BAGHDAD — A cargo plane chartered by FedEx crashed Thursday west of Baghdad after reporting a malfunction, the U.S. military said. It ruled out hostile fire and said the crew was presumed dead.

The Russian-made An-12 plane with up to seven crew members — none of them American — was flying from al-Asad air base to Baghdad International Airport when it lost radio contact and crashed around 11:35 a.m., the military said.

The crash happened south of Fallujah, where insurgents once held sway. The military said mechanical failure or pilot error was the likely cause, but declined to elaborate. The military also secured the crash site.

"It looks like everybody was lost but I can't confirm that. The investigation will determine that," U.S. military spokesman Capt. Charles Calio said.

Iraqi police in Fallujah said no shooting was reported at the time of the crash.

In a statement, FedEx said it was aware that an aircraft operated by one of its contractors to carry FedEx Express cargo could not be located on radar and had been out of radio contact since 10:45 a.m.

"FedEx is closely monitoring the situation and is working with the contractor to investigate the situation," the statement said. "Our foremost priority is the safety and welfare of the pilot and crew."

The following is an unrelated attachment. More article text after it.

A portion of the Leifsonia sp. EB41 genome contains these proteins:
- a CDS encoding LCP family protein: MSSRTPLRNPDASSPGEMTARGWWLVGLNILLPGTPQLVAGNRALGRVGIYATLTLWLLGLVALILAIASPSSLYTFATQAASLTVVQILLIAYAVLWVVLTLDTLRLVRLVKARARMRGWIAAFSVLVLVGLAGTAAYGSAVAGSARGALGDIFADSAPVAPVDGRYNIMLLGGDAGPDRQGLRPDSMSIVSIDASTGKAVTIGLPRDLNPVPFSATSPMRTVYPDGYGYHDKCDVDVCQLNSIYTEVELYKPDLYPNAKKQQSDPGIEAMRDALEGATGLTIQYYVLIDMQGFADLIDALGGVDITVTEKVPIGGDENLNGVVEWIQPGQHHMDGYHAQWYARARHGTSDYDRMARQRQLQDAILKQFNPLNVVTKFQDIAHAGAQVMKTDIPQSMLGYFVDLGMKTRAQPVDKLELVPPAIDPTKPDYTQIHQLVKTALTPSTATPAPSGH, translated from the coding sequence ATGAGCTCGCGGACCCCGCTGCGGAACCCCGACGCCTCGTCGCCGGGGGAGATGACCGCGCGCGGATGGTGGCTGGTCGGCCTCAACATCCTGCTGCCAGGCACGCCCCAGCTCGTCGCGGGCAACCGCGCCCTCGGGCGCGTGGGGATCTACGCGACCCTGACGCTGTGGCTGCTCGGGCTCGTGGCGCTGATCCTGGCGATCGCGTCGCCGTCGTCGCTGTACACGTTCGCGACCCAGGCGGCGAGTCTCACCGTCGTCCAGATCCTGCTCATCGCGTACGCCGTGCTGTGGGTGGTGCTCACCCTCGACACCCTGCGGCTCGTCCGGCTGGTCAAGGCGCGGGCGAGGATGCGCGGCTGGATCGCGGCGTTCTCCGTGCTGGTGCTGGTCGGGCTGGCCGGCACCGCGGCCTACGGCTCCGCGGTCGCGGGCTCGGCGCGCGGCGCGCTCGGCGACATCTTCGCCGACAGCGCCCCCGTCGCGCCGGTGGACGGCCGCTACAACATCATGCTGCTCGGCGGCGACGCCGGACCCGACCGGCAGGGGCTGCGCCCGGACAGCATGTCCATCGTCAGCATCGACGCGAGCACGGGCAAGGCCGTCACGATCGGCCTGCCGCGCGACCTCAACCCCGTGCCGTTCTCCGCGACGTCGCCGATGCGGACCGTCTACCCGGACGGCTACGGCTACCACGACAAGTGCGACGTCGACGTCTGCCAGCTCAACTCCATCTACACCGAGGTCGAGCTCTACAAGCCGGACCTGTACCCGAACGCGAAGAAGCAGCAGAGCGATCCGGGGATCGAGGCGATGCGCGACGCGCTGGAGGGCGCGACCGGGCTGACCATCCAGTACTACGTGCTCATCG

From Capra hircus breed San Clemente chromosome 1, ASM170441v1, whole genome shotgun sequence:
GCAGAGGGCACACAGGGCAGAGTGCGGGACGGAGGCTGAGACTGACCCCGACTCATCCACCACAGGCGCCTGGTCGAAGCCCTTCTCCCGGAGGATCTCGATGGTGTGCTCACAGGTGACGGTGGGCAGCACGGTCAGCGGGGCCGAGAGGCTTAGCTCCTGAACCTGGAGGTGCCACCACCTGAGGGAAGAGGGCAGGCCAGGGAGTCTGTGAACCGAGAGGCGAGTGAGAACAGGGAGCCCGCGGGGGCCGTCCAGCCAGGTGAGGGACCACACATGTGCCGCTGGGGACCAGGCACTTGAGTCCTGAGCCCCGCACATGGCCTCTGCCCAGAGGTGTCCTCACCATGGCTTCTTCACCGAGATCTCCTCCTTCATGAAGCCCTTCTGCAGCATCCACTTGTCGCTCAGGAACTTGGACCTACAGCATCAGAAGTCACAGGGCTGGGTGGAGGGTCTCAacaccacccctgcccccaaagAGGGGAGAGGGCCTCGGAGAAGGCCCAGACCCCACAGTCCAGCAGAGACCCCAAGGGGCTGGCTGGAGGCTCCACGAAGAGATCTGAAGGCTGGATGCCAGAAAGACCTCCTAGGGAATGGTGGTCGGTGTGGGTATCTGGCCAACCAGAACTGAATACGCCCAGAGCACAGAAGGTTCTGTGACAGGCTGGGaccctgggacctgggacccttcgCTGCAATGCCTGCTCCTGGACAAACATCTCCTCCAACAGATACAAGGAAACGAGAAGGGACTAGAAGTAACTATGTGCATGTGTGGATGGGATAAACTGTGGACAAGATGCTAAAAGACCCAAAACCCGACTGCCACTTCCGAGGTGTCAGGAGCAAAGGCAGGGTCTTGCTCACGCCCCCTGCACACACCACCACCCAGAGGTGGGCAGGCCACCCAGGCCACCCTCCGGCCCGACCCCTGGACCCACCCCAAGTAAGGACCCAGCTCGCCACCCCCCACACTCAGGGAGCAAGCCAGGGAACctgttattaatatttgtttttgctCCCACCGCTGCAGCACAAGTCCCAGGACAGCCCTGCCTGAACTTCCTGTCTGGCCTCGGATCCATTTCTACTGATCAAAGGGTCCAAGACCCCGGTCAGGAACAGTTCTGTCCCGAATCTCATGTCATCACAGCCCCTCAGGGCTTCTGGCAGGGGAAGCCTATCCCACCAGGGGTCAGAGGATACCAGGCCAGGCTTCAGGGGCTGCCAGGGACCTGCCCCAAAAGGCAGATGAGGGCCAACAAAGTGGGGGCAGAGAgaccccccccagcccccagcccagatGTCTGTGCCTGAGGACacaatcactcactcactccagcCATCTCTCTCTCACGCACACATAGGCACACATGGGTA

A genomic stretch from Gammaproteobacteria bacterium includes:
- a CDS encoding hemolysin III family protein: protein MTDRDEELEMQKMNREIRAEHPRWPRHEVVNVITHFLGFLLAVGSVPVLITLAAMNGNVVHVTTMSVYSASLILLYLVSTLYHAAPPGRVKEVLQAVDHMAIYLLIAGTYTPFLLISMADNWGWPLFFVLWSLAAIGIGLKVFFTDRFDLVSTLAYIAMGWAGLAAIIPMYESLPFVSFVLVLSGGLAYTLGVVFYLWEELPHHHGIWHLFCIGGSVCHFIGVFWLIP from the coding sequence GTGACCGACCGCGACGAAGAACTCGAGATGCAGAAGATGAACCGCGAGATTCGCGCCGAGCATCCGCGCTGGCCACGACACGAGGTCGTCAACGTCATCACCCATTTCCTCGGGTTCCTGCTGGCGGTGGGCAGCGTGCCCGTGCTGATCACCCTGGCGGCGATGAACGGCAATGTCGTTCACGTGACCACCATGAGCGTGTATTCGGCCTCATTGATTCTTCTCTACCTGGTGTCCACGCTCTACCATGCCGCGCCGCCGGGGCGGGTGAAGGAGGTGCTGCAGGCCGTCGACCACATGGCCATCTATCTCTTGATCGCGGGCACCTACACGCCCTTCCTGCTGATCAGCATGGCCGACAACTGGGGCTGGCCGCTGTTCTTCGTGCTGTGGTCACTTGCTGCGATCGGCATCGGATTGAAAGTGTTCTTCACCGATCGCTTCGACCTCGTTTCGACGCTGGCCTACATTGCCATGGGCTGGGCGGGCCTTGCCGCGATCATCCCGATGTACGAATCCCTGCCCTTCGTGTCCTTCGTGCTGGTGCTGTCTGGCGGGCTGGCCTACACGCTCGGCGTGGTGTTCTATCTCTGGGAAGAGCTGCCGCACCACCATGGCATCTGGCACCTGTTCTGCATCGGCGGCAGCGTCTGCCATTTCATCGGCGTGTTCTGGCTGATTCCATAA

The U.S. logistics company said the aircraft had originally come from Dubai in the United Arab Emirates.

Also Thursday, the main U.N. envoy in Iraq, Staffan de Mistura, in a statement condemned the killing of two Christian sisters in the northern Iraqi city of Mosul.

Iraqi police say the two women were killed Wednesday as they were waiting in front of their house for a ride to work. Their mother was wounded in the attack.

The U.S. military has confirmed the killings and says the Christian family's house was then destroyed by bombs planted inside.

The attack came after about 13,000 Christians fled Mosul last month in the face of threats and attacks from extremists.

De Mistura noted that the killings followed a report by the U.N. High Commissioner for Refugees that some recently displaced Christian families were starting to return as the security situation in Mosul showed signs of improvement.

He also called on Iraqi authorities at the national and local level to protect Christians and other minorities in Iraq and to ensure those behind the attacks "are swiftly brought to justice."

Tensions are running high in Mosul, where U.S. and Iraqi troops have been trying since last spring to rout insurgents from Iraq's third largest city.

On Wednesday, an Iraqi soldier opened fire on a group of U.S. soldiers at an Iraqi military base in Mosul, killing two of them and wounding six others before dying in a hail of bullets, U.S. and Iraqi officials said.

The attack remained under investigation.

Associated Press writers Sameer N. Yacoub, Sinan Salaheddin and Hamid Ahmed contributed to this report.